You might not think much about how your air conditioner works, but it needs refrigerant to keep your home cold. This refrigerant is subject to environmental regulation, as it contains chemicals.
Based on when your air conditioner was put in, it may need R-22, R-410A or R-32 refrigerant. We’ll review the differences and which air conditioner refrigerants are being phased out in Sacramento, in addition to how these phaseouts have on influence on you.
What’s R-22 and Why is It Discontinued?
If your air conditioner was added before 2010, it possibly uses Freon®. You can learn if your air conditioner has it by calling us at 916-243-6714. You can also look at the name plate on your air conditioner condenser, which is located outside your house. This sticker will contain info on what model of refrigerant your AC needs.
Freon, which is also known as R-22, has chlorine. Scientists consider this chemical to be damaging to the earth’s ozone layer and one that prompts global warming. The Environmental Protection Agency, which controls refrigerants in the United States, banned its creation and import in January 2020.
I Use an Air Conditioner with R-22. Do I Need to Get a New One?
It differs. If your air conditioning is working properly, you can continue to keep it. With annual air conditioner maintenance, you can expect your air conditioning to work around 15–20 years. However, the Department of Energy says that substituting a 10-year-old air conditioner could save you 20–40% on yearly cooling expenses!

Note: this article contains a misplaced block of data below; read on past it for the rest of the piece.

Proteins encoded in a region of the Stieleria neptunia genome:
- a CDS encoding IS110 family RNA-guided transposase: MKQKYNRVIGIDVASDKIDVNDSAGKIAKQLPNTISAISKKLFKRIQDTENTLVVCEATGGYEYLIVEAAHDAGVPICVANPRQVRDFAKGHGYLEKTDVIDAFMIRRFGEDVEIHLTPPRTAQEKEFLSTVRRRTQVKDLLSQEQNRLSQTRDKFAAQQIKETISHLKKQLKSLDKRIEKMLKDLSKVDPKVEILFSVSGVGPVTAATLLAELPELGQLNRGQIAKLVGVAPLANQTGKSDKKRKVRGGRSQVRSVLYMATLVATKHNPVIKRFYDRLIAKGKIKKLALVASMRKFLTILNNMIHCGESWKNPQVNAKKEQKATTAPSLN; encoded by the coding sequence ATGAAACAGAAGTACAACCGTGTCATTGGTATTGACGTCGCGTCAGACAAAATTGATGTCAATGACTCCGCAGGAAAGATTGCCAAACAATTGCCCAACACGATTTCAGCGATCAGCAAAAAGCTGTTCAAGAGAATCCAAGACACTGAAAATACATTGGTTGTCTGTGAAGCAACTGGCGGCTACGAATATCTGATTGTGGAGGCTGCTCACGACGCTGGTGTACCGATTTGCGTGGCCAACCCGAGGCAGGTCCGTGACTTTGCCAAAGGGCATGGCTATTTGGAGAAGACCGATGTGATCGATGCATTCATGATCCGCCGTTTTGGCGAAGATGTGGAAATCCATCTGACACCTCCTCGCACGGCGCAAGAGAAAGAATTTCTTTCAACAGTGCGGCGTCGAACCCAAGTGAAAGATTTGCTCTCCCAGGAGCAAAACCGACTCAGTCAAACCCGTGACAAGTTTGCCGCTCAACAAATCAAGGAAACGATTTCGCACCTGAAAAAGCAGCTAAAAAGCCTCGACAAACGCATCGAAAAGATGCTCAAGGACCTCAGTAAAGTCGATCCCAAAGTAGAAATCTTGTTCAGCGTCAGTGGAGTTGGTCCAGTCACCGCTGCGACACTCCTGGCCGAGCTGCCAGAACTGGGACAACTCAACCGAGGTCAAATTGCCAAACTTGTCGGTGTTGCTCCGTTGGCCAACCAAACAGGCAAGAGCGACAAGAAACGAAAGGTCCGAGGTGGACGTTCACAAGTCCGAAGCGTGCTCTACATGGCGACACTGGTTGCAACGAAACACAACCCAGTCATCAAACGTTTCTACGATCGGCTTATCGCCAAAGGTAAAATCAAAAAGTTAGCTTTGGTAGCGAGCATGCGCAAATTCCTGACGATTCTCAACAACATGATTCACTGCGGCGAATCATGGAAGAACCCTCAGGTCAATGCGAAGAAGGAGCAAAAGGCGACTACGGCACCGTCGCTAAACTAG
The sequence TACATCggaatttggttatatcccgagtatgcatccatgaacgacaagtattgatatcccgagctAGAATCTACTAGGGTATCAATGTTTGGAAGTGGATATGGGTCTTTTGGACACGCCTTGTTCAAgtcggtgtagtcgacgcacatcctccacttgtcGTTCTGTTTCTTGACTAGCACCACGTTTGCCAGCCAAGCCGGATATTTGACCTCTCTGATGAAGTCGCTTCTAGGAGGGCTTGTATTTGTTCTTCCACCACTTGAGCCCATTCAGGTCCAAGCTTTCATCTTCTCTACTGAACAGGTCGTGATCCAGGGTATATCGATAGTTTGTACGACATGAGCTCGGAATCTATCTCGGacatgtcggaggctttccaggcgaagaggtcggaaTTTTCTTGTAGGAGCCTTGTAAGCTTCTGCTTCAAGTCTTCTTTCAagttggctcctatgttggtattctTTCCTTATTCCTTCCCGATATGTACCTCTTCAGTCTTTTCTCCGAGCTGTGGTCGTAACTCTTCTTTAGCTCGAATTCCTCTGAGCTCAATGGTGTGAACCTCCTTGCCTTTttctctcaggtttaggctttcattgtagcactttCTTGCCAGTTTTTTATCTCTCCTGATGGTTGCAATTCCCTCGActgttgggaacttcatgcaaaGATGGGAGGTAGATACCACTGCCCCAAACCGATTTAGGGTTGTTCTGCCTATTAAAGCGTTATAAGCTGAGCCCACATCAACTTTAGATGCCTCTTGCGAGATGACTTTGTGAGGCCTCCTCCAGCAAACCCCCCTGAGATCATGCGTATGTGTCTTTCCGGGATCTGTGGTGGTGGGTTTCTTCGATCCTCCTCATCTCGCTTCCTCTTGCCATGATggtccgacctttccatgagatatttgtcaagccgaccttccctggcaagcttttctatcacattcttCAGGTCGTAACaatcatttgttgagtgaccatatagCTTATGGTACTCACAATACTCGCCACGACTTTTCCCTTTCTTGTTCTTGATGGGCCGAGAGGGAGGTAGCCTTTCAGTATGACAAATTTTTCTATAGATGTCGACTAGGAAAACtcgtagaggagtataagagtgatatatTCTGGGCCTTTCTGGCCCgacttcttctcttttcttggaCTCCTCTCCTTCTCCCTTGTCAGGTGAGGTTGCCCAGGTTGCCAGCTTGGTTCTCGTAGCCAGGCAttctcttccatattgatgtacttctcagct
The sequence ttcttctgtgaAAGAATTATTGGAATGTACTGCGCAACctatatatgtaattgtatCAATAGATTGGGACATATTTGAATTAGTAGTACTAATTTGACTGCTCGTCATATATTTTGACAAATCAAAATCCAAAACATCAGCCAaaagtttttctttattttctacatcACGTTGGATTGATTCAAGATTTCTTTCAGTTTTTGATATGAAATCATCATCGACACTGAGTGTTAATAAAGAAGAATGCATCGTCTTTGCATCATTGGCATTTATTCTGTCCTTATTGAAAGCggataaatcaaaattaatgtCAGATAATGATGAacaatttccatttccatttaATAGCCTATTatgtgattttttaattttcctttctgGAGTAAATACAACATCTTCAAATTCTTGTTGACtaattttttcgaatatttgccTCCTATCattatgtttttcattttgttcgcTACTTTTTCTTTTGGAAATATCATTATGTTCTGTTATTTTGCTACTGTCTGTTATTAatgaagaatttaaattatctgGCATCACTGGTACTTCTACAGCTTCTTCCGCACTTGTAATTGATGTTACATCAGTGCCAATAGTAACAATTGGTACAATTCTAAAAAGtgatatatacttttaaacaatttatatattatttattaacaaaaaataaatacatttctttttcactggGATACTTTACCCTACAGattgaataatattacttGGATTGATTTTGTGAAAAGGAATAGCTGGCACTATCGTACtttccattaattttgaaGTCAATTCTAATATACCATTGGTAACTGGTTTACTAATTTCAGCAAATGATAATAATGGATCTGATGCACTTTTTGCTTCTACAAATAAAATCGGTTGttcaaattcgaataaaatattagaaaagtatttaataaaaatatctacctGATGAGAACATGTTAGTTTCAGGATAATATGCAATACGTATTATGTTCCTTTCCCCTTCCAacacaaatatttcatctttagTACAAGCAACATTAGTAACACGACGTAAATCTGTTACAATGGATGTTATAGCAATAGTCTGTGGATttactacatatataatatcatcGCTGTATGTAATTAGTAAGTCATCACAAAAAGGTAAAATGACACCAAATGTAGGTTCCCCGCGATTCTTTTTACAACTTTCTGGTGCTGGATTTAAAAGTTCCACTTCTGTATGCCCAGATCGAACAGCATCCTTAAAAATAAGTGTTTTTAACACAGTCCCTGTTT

If you don’t replace your air conditioner, it could cause difficulties if you have to have air conditioning repair later on, specifically for refrigerant. Repairs can be more expensive, as only small levels of recycled and reclaimed R-22 is accessible.
With the discontinuation of R-22, many new air conditioners now have Puron®. Also called R-410A, this refrigerant was created to keep the ozone layer in good shape. As it needs an incompatible pressure level, it doesn’t work with air conditioners that use R-22 for cooling.
However, Puron still has the possibility to create global warming. As a result, it might also ultimately be ended. Although it hasn’t been communicated yet for residential air conditioners, it’s likely sometime this decade.
What Refrigerant Will Take the Place of R-410A?
In preparation of the end, some manufacturers have started using R-32 in new air conditioners. This refrigerant ranks low for global warming likelihood—about one-third less than R-410A. And it also decreases energy use by approximately 10%, according to the Intergovernmental Panel on Climate Change’s Fourth Assessment Report. That’s savings that may be forwarded on to you through your electrical costs.
American HVAC Inc Can Help with All Your Air Conditioning Needs
In summary, the alterations to air conditioner refrigerant probably won’t impact you greatly until you need repairs. But as we went over earlier, refrigerant repairs might be pricier because of the restricted quantities that are accessible.
Not to mention, your air conditioner often malfunctions at the worst time, frequently on the muggiest day when we’re receiving many other appointments for AC repair.
If your air conditioner uses an outdated refrigerant or is getting old, we recommend getting a modern, energy-efficient air conditioner. This ensures a hassle-free summer and may even reduce your energy bills, especially if you get an ENERGY STAR®-rated air conditioner. Plus, American HVAC Inc provides many financing programs to make your new air conditioner work with your budget. Contact us at 916-243-6714 to start now with a free estimate.